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How Can You Tell How Many Days a Property Has Been on the Market?

Published: 12/02/2018
By: larry

Jack in Florida asks:

Is there a way to determine how many days a property has been on the market and sold after images of the property are marketed on the internet?

Most agents will upload photos at the same time they create a listing. In fact, most MLSs require photos these days. So time on the market is the same as days with images.

The best way to tell how long a property has been on the market is to look at the listing on the MLS. Zillow also shows how long a property has been on the market under the heading "Facts and Features."

Be careful how you interpret the days on the market though. On MLSs there are two steps to a sale:

  1. A sale is PENDING when the seller agrees to a buyer's offer. But at this point, the buyer's financing may not be approved and the sale may still be contingent upon approval of an inspection.
  2. A sale is CLOSED when all the contingencies have been satisfied.

So even though a sale could be PENDING in a few days, it could take a month or more for the sale to be CLOSED. And if the contingencies don't work out, the property could become on the market again after being PENDING for a while.

4 comments on “How Can You Tell How Many Days a Property Has Been on the Market?”

  1. Who care? unless you want to build a statistic that says if you photographed the home it was on the market so many days. If so, don't. If you want to have a statistic to show Realtors, then track if it sold or not. You haven't any control over pricing, but even most overpriced homes will eventually sell. So I would prefer to tell clients my homes, that I have photographed have a 93% sell ratio, instead of the Market norm of 81% (these figures are beer induced as I type this).

  2. On most MLS' (including NWMLS) the days on market stop when it goes into pending (not contingent). A property could languish in pending for 6 months - but if it went into pending 2 days after it was listed; 2 days on the market is all it will ever show.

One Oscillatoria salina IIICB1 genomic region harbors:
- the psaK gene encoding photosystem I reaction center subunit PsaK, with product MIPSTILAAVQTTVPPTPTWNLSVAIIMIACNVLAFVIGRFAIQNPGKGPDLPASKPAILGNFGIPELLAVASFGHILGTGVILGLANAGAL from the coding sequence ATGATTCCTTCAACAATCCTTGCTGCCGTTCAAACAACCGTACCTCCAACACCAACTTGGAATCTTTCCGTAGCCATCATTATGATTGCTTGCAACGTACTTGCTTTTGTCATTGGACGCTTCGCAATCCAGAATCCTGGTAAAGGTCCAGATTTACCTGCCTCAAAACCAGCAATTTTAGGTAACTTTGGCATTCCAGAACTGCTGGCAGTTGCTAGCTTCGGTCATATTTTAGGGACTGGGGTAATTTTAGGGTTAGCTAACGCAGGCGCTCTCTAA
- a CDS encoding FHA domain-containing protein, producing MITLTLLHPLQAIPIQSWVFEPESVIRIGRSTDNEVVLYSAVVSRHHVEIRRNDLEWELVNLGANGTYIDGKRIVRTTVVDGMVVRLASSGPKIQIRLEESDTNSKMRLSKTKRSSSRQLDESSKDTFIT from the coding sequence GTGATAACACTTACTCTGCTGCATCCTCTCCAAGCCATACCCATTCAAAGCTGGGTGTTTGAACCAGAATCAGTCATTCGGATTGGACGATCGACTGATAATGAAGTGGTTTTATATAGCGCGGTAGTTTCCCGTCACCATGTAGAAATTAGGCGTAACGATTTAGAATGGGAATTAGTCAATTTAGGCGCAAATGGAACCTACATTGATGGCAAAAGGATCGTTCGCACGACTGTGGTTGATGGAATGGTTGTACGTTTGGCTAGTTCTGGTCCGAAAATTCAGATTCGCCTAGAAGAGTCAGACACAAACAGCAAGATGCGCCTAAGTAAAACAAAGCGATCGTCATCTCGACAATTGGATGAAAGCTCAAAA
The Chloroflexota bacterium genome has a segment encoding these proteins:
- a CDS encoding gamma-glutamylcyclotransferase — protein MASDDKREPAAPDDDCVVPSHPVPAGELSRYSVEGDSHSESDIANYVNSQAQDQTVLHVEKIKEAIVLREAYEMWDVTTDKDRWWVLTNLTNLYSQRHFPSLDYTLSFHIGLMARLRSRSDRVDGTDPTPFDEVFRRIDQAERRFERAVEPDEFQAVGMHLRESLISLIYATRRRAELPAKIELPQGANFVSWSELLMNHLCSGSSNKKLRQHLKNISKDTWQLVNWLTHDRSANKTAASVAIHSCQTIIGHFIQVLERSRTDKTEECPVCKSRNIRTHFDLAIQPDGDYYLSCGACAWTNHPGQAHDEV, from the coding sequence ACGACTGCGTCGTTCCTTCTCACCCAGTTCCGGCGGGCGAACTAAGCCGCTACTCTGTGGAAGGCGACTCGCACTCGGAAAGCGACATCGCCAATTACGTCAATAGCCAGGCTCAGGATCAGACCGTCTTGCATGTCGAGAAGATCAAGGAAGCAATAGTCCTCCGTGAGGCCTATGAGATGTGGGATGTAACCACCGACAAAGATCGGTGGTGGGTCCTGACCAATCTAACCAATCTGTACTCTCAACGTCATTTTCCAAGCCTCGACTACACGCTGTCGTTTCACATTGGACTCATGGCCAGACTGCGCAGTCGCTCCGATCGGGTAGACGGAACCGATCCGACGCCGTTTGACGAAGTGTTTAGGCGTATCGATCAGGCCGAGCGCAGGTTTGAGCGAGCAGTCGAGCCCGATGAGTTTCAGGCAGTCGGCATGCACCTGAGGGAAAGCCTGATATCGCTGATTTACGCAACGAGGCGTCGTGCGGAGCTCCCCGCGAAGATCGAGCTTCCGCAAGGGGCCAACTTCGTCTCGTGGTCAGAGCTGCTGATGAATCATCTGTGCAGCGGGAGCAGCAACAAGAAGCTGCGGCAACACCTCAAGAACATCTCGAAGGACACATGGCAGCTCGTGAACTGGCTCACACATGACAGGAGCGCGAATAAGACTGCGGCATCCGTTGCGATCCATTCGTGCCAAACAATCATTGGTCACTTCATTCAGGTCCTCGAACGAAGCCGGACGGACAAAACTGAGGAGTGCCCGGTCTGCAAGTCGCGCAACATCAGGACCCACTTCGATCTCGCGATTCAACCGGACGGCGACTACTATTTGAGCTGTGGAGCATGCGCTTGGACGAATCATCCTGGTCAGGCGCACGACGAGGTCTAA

3. Zillow, Trulia and aren't always consistent with displaying the number of days a home has been on the market. Price history can be a good thing to look at to see if a listing has been put up and taken down a few times to renew it's position on listing sites. I see "off-market" properties that have history information when they were last on the market and the date they were reported as sold. Generally, non-members don't have access to the local multiple listing service so for photographers, the consumer facing websites are what you have to go on.

    Larry is correct that it's a good bet to correlate the listing date with when the photos were posted since they are usually the same date or within a couple of days. Some agents put listings up before they have all of their marketing ready to go. MLS's require posting at least one photo within a short period of the agent getting a signed listing contract with a seller unless the seller has directed them to wait before putting the home on the market or doesn't want photos posted online.

    If you need more accurate dates for a study, you may need to partner with a local agent that will work with you to track properties on the MLS.

  4. Anyone looking for information regarding homes in their community can obtain it from a Realtor, especially if they have established a working relationship. I'm a Realtor and would be happy to help photographers in my own community with the tools I have at my disposal. Service minded agents enjoy the prospect of being available for helping anyone. Photographers, their family, friends. It's what we do. Obligation is implied, but not required. But it would be nice, once the need arises.

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